Monday, December 06, 2004

< style="font-weight: bold;">War News for Monday, December 6, 2004 Bring ‘em on: Gunbattle between US troops and insurgents on Haifa Street, Baghdad, at least one death reported. Three insurgents killed and four wounded in Haditha. Three Marines killed in Al Anbar province. Oil pipeline blown up south of Samarra. One guy’s opinion: The U.S.-led invasion of Iraq was a mistake that has made the world a more dangerous place, but a swift withdrawal would make matters worse, Pakistan's president said this weekend. Asked whether he considered the invasion a mistake, the Pakistani leader said: "With hindsight, yes. We have landed ourselves in more trouble, yes." Building Democracy A point of view: Iraq's interim President Ghazi al-Yawar, ahead of a meeting with US President George W. Bush, rejected any delay to January 30 polls, saying postponement would hand victory to the "forces of darkness". Against a background of rising violence -- at least 24 people killed in attacks on Sunday alone and about 100 in a three-day period --, Yawar appealed for international help in holding the elections. Another: More than 90 deaths in three days have added weight to calls from Iraqi politicians to delay planned 30 January elections, arguing the climate of violence could lead to results being challenged. "Flawed Elections: Disputed Results" was the slogan at a gathering in Baghdad on Sunday of about 200 mainly Sunni Muslim politicians and party officials after a sharp upsurge in violence following a period of relative calm. Tariq al-Hashimi, secretary-general of the moderate Sunni Iraqi Islamic Party, insisted a delay "does not mean bowing to the threats" of those behind the attacks. But he said: "The deterioration in security conditions in numerous provinces means we should postpone them." Fallujah Connect the dots – A: The US military is drawing up plans to keep insurgents from regaining control of this battle-scarred city, but returning residents may find that the measures make Fallujah look more like a police state than the democracy they have been promised. Under the plans, troops would funnel Fallujans to so-called citizen processing centers on the outskirts of the city to compile a database of their identities through DNA testing and retina scans. Residents would receive badges displaying their home addresses that they must wear at all times. Buses would ferry them into the city, where cars, the deadliest tool of suicide bombers, would be banned. Bellon asserted that previous attempts to win trust from Iraqis suspicious of US intentions had telegraphed weakness by asking, " 'What are your needs? What are your emotional needs?' All this Oprah [stuff]," he said. "They want to figure out who the dominant tribe is and say, 'I'm with you.' We need to be the benevolent, dominant tribe. Connect the dots – B: According to Iraq's government, people like Ismail Ibrahim should be glad Fallujah is all but rid of the insurgents accused of turning the city into a terrorist base and using its civilians as human shields. But in a Baghdad school where Ibrahim and about 200 displaced Fallujans have been living since the latest fighting drove them out, the talk is of vendetta -- not against the insurgents but against the Americans and the Iraqi government. ``I feel hatred. I hurt. This is my city and it has been destroyed,'' Ibrahim said, sitting on a thin mattress on the floor of a room he shares with his wife, seven children and another family. ``The people of Fallujah are people of revenge. If they don't get their revenge now, they will next year or even after 50 years. But they will get it.'' US Governmedia: Not a single major voice has been raised in the American media against the ongoing destruction of Fallujah. While much of the world recognizes something dreadful has occurred, the US press does not even bat an eyelash over the organized leveling of a city of 300,000 people. In none of the US media commentaries is there a single phrase of unease about the moral, or legal, questions involved in the attack on Fallujah. None have dared say it in as many words that the American military operation in the city is an unlawful act of aggression in an equally illegal, criminal, aggressive war. Truth will out: Two photo-rich summaries of the battle of Fallujah -- one produced by the U.S. military in Iraq, the other by an anonymous American blogger -- highlight how the terrain in such counterinsurgency fights can be as much psychological as physical. Both presentations have gained increasing Internet audiences recently and attempt to convey, among other things, the suffering imposed on Iraqi civilians in Fallujah. That is where similarities end, however. The military's presentation depicts the fight for Fallujah as a liberation of a city from the insurgents. The Web log posts far more graphic wire service and other photos, and tends to point the finger of blame for civilian suffering at the military. Judging by the reaction of several soldiers and military experts, a comparison of the two presentations shows, among other things, how the might of the U.S. military can be matched by a single blogger working part time. American Moral Leadership SEAL photos: Kimmitt's apprehension about the photos being "tools" for use in the battle for public opinion, however, could be well-founded. "The two scandals confirm the image about the Americans known in the Middle East: That the Americans are not a charity or a humanitarian organization that is leading an experiment of democracy," Sateh Noureddine, managing editor of the Lebanese leftist newspaper As-Safir, told The Associated Press. "Rather, (the U.S. government) is leading a retaliatory operation following the Sept. 11 attacks." Abu Ghraib: A military judge on Saturday ordered the former commander of U.S. prisons in Iraq to testify at the trial of a soldier who says he was ordered to abuse detainees at Abu Ghraib. The judge, Col. James Pohl, said Brig. Gen. Janis Karpinski's testimony at the trial of Sgt. Javal Davis would be limited to conditions at the Iraqi prison and the interaction there among guards and military interrogators. Karpinski had denied knowing about mistreatment of prisoners at Abu Ghraib until photographs were made public at the end of April showing hooded, naked prisoners being tormented by their U.S. captors. She was relieved of her command after abuses at the prison came to light. In an interview with the AP, Karpinski said a "conspiracy" among top U.S. commanders left her to bear the blame for the abuses. An independent panel of non-government experts found leadership failures by her "helped set the conditions at the prison which led to the abuses." Long Term Effects: Some Stories Won’t End With the War The wounded: As the growing ranks of the wounded from Iraq and Afghanistan leave the military, they will be ready to apply for health care and disability benefits from the VA. The question is: Will the VA be ready for them? Not likely, said Rep. Lane Evans (D-Ill.), the ranking Democrat on the House Committee on Veterans Affairs. "We'd better be prepared for the people coming back home, and I don't think we are," Evans said. "The resources are simply inadequate." The volunteer Army: Last spring, the Army instituted the policy (stop loss) for all troops headed to Iraq and Afghanistan, called it a way to promote continuity within deployed units and to avoid bringing new soldiers in to fill gaps left in units by those who would otherwise have gone home when their enlistments ran out. If a soldier's unit is still in Iraq or Afghanistan, that soldier cannot leave even when his or her enlistment time runs out. Since then, a handful of National Guardsmen who received orders to report for duty in California and Oregon have taken the policy to court, but the newest lawsuit is the first such challenge by a group of soldiers. And these soldiers are already overseas - transporting supplies, working radio communications and handling military contracts, somewhere in the desert. You should know I'm not against the war," said David W. Qualls, one of the plaintiffs and a former full-time soldier who signed up in July 2003 for a one-year stint in the Arkansas National Guard but now expects to be in Iraq until next year. This just isn't about that. This is a matter of fairness. My job was to go over and perform my duties under the contract I signed. But my year is up and it's been up. Now I believe that they should honor their end of the contract." Free flow of information: Reuters received another blow in early November when the U.S military announced that a Marine sniper had killed an individual who was carrying a video camera during heavy fighting between Americans and insurgents in the Iraqi city of Ramadi. The victim turned out to be Dhia Najim, a Reuters cameraman. The news agency again expressed its outrage. "We reject the clear implication in the Marines statement that Dhia was part of an insurgent group," said Reuters Global Managing Editor David Schlesinger. "This claim was not supported by available evidence. I strongly urge the U.S. military to conduct a proper investigation into this tragic event." This becomes all the more just, with American reporters increasingly hunkered down in Baghdad while native Iraqis venture into danger. "We all need them, so we ought to take care of them," said Marshall, who noted that Reuters regularly gives credit to its Iraqi stringers and staff people. The military has also denied any wrongdoing in the killing of two journalists, including another Reuters cameraman, in Baghdad in April 2003. "Previously journalists were seen as non-combatants," Marshall said. "Now journalists are targets and always under suspicion. In Iraq, especially, the people are not used to being covered by mass media. They are used to being tightly controlled by Saddam. But those days are over. Journalists will never be safe again in most of the world." Commentary Opinion: Johnson and Nixon -- who did not want to go down in history as having lost a war -- stayed the course and kept us in the killing fields. In the end, more than 58,000 Americans gave their lives, as did hundreds of thousands of Vietnamese. It was a painful, cruel lesson.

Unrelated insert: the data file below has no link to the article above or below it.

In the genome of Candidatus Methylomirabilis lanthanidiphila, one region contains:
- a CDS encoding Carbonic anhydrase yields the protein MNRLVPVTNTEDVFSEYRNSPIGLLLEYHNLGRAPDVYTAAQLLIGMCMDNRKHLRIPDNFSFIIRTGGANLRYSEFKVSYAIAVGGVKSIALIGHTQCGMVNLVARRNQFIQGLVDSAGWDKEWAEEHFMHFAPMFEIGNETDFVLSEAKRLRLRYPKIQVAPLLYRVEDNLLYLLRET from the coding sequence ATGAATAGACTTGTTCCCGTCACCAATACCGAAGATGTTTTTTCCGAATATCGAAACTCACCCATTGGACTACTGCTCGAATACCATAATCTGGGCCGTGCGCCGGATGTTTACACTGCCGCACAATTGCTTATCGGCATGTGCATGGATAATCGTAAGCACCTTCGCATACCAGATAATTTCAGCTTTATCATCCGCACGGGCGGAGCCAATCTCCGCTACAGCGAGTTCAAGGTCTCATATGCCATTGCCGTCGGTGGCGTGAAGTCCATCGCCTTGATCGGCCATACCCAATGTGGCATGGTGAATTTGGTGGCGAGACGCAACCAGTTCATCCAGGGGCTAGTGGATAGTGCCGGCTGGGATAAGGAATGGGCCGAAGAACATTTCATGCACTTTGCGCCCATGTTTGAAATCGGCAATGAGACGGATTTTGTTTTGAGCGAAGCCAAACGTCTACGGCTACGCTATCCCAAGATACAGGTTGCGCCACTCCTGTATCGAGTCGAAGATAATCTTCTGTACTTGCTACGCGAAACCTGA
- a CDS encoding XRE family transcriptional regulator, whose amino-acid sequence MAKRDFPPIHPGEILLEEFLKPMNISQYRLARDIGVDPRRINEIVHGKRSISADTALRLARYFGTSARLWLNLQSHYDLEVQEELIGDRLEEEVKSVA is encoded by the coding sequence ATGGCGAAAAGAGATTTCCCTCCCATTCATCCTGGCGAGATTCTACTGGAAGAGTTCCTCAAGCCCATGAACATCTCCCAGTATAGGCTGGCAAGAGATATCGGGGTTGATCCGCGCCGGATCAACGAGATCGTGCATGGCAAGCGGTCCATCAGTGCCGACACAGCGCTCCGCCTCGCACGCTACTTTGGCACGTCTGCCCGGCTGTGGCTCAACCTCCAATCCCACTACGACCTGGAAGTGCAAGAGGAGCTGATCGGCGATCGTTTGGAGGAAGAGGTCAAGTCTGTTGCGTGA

The same rationale is being invoked by a U.S. officialdom that insists we have to stay in Iraq to fight the resistance there. Even those opposed to the war now say we can't leave because a catastrophe would ensue if we were to depart. Well, the slaughter in Iraq continues apace anyway. Our occupation only compounds the horror of it all. Comment: Some of us would feel more comfortable today if American and allied foreign policy could be discussed solely in temporal terms, without bringing God into the deal at all. One of the more grotesque landmarks of the Bush presidency was established this time last year, when the Los Angeles Times revealed that a top general was touring Christian fundamentalist churches assuring congregations that he knew "our side" would prevail in the struggle with Muslim extremism "because our God is a real God" and the other side's is a phoney. Now, every army has its share of lunatics. The litmus test is how their political masters treat them. The world waited in vain for Rumsfeld to sack this grotesque Strangelovian, whose words seemed to undermine every possibility of constructive engagement with Islam. It never happened, of course. I was in Washington while the little drama was being played out. A defence academic said to me sardonically: "This administration will never sack a general for saying things that every senior figure in the cabinet believes," and so it proved. Opinion: With the mainstream media co-opted, and four-year older but familiar national security faces in place for the president's second term, it is a safe bet we are in for the same inept, misguided policies - only more so. Sadly, Secretary of State Colin Powell's relatively moderate views had little visible impact on policy decisions. Still, when he is gone the president's circle of advisers will have an even shorter diameter. And it is highly unlikely that Powell's designated successor, Dr. Condoleezza Rice, will be any more astute than in the past in seeking counsel from experienced statesmen like her former patron, Gen. Scowcroft. Foreign leaders are aghast...and have been for years. In August 2002, British senior Labor backbencher Gerald Kaufman, a former shadow foreign secretary, warned that the "hawks" in the U.S. administration were giving the president poor advice: "Bush, himself the most intellectually backward American president in my lifetime, is surrounded by advisers whose bellicosity is exceeded only by their political, military and diplomatic illiteracy. Pity the man who relies on Rumsfeld, Cheney and Rice for counsel." A Ray of Sunshine CPR Iraq was organized about a month ago by Nichols' former colleagues at Kitsap Cardiology, and featured in The Sun and on KING TV. The publicity helped, but it's been mostly outreach by Dr. Chris King, his wife Rebecca and staffers at Kitsap Cardiology that has drawn an outpouring of generosity, mostly from local people, and from as far away as New York, California and Oregon. Children at East Port Orchard Elementary donated nine boxes of school supplies. Karen Kissel in Bend, Ore., is organizing donations of infant formula for nursing children like Mushtak who have lost their mothers. New York Yankees pitcher Mike Mussina, whose wife was Rebecca King's best friend in high school, sent $5,000, half the $10,000 donated so far to cover mailing. A Bothell woman who just lost a teenaged daughter is donating the girl's Beanie Baby collection. An Olympia man has pledged $100 a month for a year. Casualty Reports Local story: Cheektowaga, NY, soldier killed in Iraq. Local story: South Jersey soldier killed in Iraq. .